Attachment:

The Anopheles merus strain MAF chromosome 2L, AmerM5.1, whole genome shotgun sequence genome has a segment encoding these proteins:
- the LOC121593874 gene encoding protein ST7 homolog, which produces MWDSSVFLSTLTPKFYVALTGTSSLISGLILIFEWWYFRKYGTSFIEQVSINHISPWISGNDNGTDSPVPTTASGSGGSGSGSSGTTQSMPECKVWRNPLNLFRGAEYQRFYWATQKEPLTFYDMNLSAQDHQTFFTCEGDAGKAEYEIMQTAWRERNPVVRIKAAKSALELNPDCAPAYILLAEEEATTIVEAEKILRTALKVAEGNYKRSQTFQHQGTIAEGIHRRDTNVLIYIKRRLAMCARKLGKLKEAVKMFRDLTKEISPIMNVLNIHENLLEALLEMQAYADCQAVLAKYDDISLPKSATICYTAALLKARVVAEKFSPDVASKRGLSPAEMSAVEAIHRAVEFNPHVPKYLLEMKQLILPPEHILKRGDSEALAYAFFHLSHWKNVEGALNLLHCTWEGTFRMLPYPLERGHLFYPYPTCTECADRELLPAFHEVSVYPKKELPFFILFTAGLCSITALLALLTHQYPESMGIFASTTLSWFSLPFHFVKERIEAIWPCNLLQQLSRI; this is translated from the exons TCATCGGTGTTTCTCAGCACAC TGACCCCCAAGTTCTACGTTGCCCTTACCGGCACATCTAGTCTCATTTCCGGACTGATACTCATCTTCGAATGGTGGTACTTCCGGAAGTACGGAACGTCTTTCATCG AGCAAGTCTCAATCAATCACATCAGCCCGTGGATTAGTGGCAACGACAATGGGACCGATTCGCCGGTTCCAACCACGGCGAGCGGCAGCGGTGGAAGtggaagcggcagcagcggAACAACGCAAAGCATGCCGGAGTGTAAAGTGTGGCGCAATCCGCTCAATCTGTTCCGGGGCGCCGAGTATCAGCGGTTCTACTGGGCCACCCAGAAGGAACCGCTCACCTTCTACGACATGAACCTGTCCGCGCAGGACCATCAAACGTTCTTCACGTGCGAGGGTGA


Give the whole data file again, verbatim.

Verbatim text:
The Anopheles merus strain MAF chromosome 2L, AmerM5.1, whole genome shotgun sequence genome has a segment encoding these proteins:
- the LOC121593874 gene encoding protein ST7 homolog, which produces MWDSSVFLSTLTPKFYVALTGTSSLISGLILIFEWWYFRKYGTSFIEQVSINHISPWISGNDNGTDSPVPTTASGSGGSGSGSSGTTQSMPECKVWRNPLNLFRGAEYQRFYWATQKEPLTFYDMNLSAQDHQTFFTCEGDAGKAEYEIMQTAWRERNPVVRIKAAKSALELNPDCAPAYILLAEEEATTIVEAEKILRTALKVAEGNYKRSQTFQHQGTIAEGIHRRDTNVLIYIKRRLAMCARKLGKLKEAVKMFRDLTKEISPIMNVLNIHENLLEALLEMQAYADCQAVLAKYDDISLPKSATICYTAALLKARVVAEKFSPDVASKRGLSPAEMSAVEAIHRAVEFNPHVPKYLLEMKQLILPPEHILKRGDSEALAYAFFHLSHWKNVEGALNLLHCTWEGTFRMLPYPLERGHLFYPYPTCTECADRELLPAFHEVSVYPKKELPFFILFTAGLCSITALLALLTHQYPESMGIFASTTLSWFSLPFHFVKERIEAIWPCNLLQQLSRI; this is translated from the exons TCATCGGTGTTTCTCAGCACAC TGACCCCCAAGTTCTACGTTGCCCTTACCGGCACATCTAGTCTCATTTCCGGACTGATACTCATCTTCGAATGGTGGTACTTCCGGAAGTACGGAACGTCTTTCATCG AGCAAGTCTCAATCAATCACATCAGCCCGTGGATTAGTGGCAACGACAATGGGACCGATTCGCCGGTTCCAACCACGGCGAGCGGCAGCGGTGGAAGtggaagcggcagcagcggAACAACGCAAAGCATGCCGGAGTGTAAAGTGTGGCGCAATCCGCTCAATCTGTTCCGGGGCGCCGAGTATCAGCGGTTCTACTGGGCCACCCAGAAGGAACCGCTCACCTTCTACGACATGAACCTGTCCGCGCAGGACCATCAAACGTTCTTCACGTGCGAGGGTGA